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Gold Star Meditation: How do we Properly Reward Practice?


Many friends and I have all checked out this great smartphone app called Insight Timer, which lets you keep really good track of meditation sessions and connect with other meditators around the world. IDP has several online groups on this application -- including the one called Daily Sit IDP, which already has a lot of members -- which have come together very quickly. If you have the app, please join our group. 

One of the more interesting features of the application is that it includes “milestones.” Milestones are ways that we can chart our progress for consecutive days of practice or total days that we practice. Milestones are good motivators, and it seems very useful to always have an intention or aspiration with practice. In fact, the milestones give you gold and green stars for achieving goals, in terms of how consistently we are able to hit the cushion. That’s right, folks, gold stars for your meditation practice. Remind you of elementary school?

This obviously brings up a lot of questions, because we definitely need good motivation to do something that is good for us, such as meditation. But at the same time, many traditions such as Soto Zen say that we should have “no gaining idea,” no sense of getting we’re achieving something solid and permanent out of our practice. So my question for the day is this: is handing out gold stars beneficial for our dharma practice or a hindrance? I tend to think it’s a good thing. 

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According to me meditation is

According to me meditation is very important for a human, it comes into practice only if we do it regularly. 


gold stars

In school i was a terrible student- gold stars were what the "better"students achieved. My mind worked just a little differently than my sparkling siblings and co-students. Getting by was the best i could do. Competition was always there on the board, the paper, and in the teachers words. GOLD STAR!!! Whenever I received a gold star -i would rejoice- but it didn't really spur me onto better work(practice) But what it did do, was make me aware of its sparkle and the attachments to that sparkle.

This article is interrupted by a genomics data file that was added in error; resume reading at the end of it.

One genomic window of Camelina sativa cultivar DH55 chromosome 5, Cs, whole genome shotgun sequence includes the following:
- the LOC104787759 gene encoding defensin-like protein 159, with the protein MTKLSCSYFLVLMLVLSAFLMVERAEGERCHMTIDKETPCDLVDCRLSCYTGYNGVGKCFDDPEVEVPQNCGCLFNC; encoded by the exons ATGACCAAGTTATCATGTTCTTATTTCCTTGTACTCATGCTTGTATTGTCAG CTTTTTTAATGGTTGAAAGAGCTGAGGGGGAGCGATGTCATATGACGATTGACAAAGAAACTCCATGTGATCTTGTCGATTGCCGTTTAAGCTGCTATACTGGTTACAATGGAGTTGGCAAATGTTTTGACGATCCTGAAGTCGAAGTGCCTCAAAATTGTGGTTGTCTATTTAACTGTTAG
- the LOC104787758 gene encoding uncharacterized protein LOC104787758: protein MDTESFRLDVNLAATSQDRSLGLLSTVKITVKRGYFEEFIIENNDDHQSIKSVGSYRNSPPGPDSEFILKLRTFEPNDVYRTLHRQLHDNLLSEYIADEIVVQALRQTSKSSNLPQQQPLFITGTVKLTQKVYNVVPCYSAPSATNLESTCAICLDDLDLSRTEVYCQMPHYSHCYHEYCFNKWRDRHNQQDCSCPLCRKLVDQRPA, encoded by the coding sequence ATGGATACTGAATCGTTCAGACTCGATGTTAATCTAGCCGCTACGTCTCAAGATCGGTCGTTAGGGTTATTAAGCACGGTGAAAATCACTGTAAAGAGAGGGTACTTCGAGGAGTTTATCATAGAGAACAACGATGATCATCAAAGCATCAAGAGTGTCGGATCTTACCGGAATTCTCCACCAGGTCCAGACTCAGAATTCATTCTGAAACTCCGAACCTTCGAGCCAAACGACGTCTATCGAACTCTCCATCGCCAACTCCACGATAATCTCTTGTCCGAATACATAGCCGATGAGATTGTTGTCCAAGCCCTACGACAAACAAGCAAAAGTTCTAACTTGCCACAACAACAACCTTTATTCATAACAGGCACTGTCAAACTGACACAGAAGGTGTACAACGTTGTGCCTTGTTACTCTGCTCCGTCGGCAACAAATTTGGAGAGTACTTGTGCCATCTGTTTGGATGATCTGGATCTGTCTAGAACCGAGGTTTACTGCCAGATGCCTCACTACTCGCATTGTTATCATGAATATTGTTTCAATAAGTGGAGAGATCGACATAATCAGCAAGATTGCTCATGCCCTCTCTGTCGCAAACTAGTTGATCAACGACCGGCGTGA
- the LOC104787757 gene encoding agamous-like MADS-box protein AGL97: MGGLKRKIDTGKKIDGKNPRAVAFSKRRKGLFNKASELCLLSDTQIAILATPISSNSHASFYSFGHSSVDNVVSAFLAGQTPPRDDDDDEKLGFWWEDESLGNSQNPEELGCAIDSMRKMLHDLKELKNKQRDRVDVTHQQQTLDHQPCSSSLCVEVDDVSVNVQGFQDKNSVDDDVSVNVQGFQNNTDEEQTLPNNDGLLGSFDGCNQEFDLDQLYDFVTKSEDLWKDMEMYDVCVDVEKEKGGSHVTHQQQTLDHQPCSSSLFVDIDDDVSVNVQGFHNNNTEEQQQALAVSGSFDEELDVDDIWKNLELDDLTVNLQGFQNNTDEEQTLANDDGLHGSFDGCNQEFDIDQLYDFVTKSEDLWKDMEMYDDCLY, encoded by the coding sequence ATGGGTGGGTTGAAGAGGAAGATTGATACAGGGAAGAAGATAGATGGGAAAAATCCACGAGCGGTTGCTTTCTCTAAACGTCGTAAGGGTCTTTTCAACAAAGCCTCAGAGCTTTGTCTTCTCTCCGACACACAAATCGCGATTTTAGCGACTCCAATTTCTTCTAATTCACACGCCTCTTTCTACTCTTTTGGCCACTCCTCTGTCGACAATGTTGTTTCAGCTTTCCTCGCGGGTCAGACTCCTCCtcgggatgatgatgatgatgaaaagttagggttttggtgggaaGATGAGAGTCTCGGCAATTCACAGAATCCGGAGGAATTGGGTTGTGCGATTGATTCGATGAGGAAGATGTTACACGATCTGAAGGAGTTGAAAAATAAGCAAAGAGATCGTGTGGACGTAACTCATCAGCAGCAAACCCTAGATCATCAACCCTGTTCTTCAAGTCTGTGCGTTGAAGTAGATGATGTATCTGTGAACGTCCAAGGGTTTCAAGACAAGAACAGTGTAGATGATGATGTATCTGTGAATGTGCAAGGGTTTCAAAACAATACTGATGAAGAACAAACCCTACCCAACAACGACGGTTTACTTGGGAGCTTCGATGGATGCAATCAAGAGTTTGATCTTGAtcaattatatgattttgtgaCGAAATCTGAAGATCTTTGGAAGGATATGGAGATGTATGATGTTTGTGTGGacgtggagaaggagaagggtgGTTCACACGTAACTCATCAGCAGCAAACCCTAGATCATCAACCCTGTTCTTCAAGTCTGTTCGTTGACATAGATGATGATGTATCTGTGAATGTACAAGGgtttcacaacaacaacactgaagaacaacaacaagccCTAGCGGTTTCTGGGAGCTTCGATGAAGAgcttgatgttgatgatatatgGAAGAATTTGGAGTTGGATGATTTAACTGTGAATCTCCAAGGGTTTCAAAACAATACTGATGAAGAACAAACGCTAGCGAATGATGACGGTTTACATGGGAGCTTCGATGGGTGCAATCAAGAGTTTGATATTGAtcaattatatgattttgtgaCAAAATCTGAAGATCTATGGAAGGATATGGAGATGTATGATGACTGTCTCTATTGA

so gold stars are indeed very good teachers.
Stars sparkle and are far, far away in the darkness.
Zazen practice is here,despite judgements, despite encouragement,
It's in the darkness and light
- reminds me of a verse from the Sandokai by zen master Sekito Kisen
"Light and darkness are a pair, like the foot before and the foot behind in walking. Each thing has its own intrinsic value and is related to everything else in function and position"
Perhaps this might mean -whatever works to stimulate the fire of practice is good; yet to recall impermanence of everything, even golden crutches, because eventually our broken legs heal and we must walk without them until our bodies are uneeded.

speaking for myself

rewards are a hindrance to my practice. I tend to focus on the reward rather than the practice. and to use it to achieve milestones or to sit "with" people feels inauthentic to me.

I sit because I am, to see who I am (in this moment), and to connect with who we all are.

Lama Tsultrim Allione says we should look at our practice like a lover -- scheduled time for it, look forward to it, prepare for it, be curious and open to see what is happening with it. no gold stars there. :-)


I disagree with handing out gold stars for accomplishing a specific meditation milestone. Handing out gold stars is counter productive to what our Buddhist practice is suppose to be about. I think that if you are always looking to the outside for a gold star and browny points then spiritual bypassing could begin to arise. Through meditation you begin to not need gold stars to remind you of what you are doing or how long you should be sitting. We should naturally feel within ourselves that you are accomplishing what we personally need to accomplish, but don't let the gold stars be the guide. Gold stars are way too fixating and solid for our practice.

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